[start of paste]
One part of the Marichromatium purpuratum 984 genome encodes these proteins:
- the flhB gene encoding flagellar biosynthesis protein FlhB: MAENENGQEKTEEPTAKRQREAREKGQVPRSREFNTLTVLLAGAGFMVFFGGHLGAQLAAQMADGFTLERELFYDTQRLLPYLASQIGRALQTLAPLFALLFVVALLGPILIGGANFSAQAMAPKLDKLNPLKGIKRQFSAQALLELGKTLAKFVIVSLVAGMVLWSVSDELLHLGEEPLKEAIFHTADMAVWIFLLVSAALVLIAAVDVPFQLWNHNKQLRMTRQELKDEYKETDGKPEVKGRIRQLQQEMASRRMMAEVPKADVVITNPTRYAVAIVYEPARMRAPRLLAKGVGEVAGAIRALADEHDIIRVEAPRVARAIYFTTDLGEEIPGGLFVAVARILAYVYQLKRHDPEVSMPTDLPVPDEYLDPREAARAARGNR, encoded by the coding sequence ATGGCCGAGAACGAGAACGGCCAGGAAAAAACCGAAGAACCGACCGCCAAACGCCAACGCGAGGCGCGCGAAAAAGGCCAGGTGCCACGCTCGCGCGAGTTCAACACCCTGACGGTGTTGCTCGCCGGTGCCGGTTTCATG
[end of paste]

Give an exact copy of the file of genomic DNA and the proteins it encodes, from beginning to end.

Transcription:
One part of the Marichromatium purpuratum 984 genome encodes these proteins:
- the flhB gene encoding flagellar biosynthesis protein FlhB: MAENENGQEKTEEPTAKRQREAREKGQVPRSREFNTLTVLLAGAGFMVFFGGHLGAQLAAQMADGFTLERELFYDTQRLLPYLASQIGRALQTLAPLFALLFVVALLGPILIGGANFSAQAMAPKLDKLNPLKGIKRQFSAQALLELGKTLAKFVIVSLVAGMVLWSVSDELLHLGEEPLKEAIFHTADMAVWIFLLVSAALVLIAAVDVPFQLWNHNKQLRMTRQELKDEYKETDGKPEVKGRIRQLQQEMASRRMMAEVPKADVVITNPTRYAVAIVYEPARMRAPRLLAKGVGEVAGAIRALADEHDIIRVEAPRVARAIYFTTDLGEEIPGGLFVAVARILAYVYQLKRHDPEVSMPTDLPVPDEYLDPREAARAARGNR, encoded by the coding sequence ATGGCCGAGAACGAGAACGGCCAGGAAAAAACCGAAGAACCGACCGCCAAACGCCAACGCGAGGCGCGCGAAAAAGGCCAGGTGCCACGCTCGCGCGAGTTCAACACCCTGACGGTGTTGCTCGCCGGTGCCGGTTTCATG